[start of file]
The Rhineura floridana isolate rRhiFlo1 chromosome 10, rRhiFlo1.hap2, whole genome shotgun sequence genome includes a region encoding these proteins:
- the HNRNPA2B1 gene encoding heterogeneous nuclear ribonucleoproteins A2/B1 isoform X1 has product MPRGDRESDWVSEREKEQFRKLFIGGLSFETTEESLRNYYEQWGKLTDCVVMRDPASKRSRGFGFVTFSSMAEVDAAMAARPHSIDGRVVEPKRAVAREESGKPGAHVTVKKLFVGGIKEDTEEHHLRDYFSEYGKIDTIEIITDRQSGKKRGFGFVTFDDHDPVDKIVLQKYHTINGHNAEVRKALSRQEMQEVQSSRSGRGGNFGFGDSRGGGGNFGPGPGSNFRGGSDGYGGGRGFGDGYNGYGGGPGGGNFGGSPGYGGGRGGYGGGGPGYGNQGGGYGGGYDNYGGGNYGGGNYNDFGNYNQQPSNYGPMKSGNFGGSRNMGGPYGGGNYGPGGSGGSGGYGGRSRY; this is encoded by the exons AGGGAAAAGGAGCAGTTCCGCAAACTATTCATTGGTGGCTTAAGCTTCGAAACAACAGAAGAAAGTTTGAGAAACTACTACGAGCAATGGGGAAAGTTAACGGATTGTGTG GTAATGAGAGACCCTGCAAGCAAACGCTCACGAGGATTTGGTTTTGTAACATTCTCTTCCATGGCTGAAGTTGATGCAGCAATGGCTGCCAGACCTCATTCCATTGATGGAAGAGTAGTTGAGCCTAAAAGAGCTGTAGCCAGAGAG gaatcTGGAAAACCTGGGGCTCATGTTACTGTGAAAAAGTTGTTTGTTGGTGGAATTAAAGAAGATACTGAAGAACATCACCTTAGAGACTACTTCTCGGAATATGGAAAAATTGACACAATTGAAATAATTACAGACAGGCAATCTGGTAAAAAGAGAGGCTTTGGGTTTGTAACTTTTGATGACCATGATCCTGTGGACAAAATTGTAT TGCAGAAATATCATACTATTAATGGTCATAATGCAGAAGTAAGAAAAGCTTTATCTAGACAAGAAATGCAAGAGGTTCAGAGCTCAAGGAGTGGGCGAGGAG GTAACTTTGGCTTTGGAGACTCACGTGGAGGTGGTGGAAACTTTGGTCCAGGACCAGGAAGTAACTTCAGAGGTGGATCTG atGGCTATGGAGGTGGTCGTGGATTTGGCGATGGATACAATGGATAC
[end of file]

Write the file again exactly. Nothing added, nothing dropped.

The Rhineura floridana isolate rRhiFlo1 chromosome 10, rRhiFlo1.hap2, whole genome shotgun sequence genome includes a region encoding these proteins:
- the HNRNPA2B1 gene encoding heterogeneous nuclear ribonucleoproteins A2/B1 isoform X1 has product MPRGDRESDWVSEREKEQFRKLFIGGLSFETTEESLRNYYEQWGKLTDCVVMRDPASKRSRGFGFVTFSSMAEVDAAMAARPHSIDGRVVEPKRAVAREESGKPGAHVTVKKLFVGGIKEDTEEHHLRDYFSEYGKIDTIEIITDRQSGKKRGFGFVTFDDHDPVDKIVLQKYHTINGHNAEVRKALSRQEMQEVQSSRSGRGGNFGFGDSRGGGGNFGPGPGSNFRGGSDGYGGGRGFGDGYNGYGGGPGGGNFGGSPGYGGGRGGYGGGGPGYGNQGGGYGGGYDNYGGGNYGGGNYNDFGNYNQQPSNYGPMKSGNFGGSRNMGGPYGGGNYGPGGSGGSGGYGGRSRY; this is encoded by the exons AGGGAAAAGGAGCAGTTCCGCAAACTATTCATTGGTGGCTTAAGCTTCGAAACAACAGAAGAAAGTTTGAGAAACTACTACGAGCAATGGGGAAAGTTAACGGATTGTGTG GTAATGAGAGACCCTGCAAGCAAACGCTCACGAGGATTTGGTTTTGTAACATTCTCTTCCATGGCTGAAGTTGATGCAGCAATGGCTGCCAGACCTCATTCCATTGATGGAAGAGTAGTTGAGCCTAAAAGAGCTGTAGCCAGAGAG gaatcTGGAAAACCTGGGGCTCATGTTACTGTGAAAAAGTTGTTTGTTGGTGGAATTAAAGAAGATACTGAAGAACATCACCTTAGAGACTACTTCTCGGAATATGGAAAAATTGACACAATTGAAATAATTACAGACAGGCAATCTGGTAAAAAGAGAGGCTTTGGGTTTGTAACTTTTGATGACCATGATCCTGTGGACAAAATTGTAT TGCAGAAATATCATACTATTAATGGTCATAATGCAGAAGTAAGAAAAGCTTTATCTAGACAAGAAATGCAAGAGGTTCAGAGCTCAAGGAGTGGGCGAGGAG GTAACTTTGGCTTTGGAGACTCACGTGGAGGTGGTGGAAACTTTGGTCCAGGACCAGGAAGTAACTTCAGAGGTGGATCTG atGGCTATGGAGGTGGTCGTGGATTTGGCGATGGATACAATGGATAC